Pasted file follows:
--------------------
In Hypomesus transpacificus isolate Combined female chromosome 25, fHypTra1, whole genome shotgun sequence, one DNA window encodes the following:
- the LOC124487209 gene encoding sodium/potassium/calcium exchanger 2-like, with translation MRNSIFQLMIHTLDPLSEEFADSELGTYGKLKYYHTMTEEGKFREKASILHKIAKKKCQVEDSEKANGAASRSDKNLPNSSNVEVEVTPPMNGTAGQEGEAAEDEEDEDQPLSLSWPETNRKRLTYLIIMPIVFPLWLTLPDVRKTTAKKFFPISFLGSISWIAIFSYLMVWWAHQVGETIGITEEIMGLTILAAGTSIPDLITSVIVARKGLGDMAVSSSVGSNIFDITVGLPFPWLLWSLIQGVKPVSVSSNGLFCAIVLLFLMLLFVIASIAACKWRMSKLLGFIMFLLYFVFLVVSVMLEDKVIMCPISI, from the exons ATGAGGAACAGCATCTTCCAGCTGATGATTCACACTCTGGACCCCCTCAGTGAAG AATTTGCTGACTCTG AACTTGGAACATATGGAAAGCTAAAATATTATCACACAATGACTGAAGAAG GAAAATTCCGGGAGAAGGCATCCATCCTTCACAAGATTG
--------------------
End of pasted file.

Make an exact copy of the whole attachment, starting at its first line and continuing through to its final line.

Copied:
In Hypomesus transpacificus isolate Combined female chromosome 25, fHypTra1, whole genome shotgun sequence, one DNA window encodes the following:
- the LOC124487209 gene encoding sodium/potassium/calcium exchanger 2-like, with translation MRNSIFQLMIHTLDPLSEEFADSELGTYGKLKYYHTMTEEGKFREKASILHKIAKKKCQVEDSEKANGAASRSDKNLPNSSNVEVEVTPPMNGTAGQEGEAAEDEEDEDQPLSLSWPETNRKRLTYLIIMPIVFPLWLTLPDVRKTTAKKFFPISFLGSISWIAIFSYLMVWWAHQVGETIGITEEIMGLTILAAGTSIPDLITSVIVARKGLGDMAVSSSVGSNIFDITVGLPFPWLLWSLIQGVKPVSVSSNGLFCAIVLLFLMLLFVIASIAACKWRMSKLLGFIMFLLYFVFLVVSVMLEDKVIMCPISI, from the exons ATGAGGAACAGCATCTTCCAGCTGATGATTCACACTCTGGACCCCCTCAGTGAAG AATTTGCTGACTCTG AACTTGGAACATATGGAAAGCTAAAATATTATCACACAATGACTGAAGAAG GAAAATTCCGGGAGAAGGCATCCATCCTTCACAAGATTG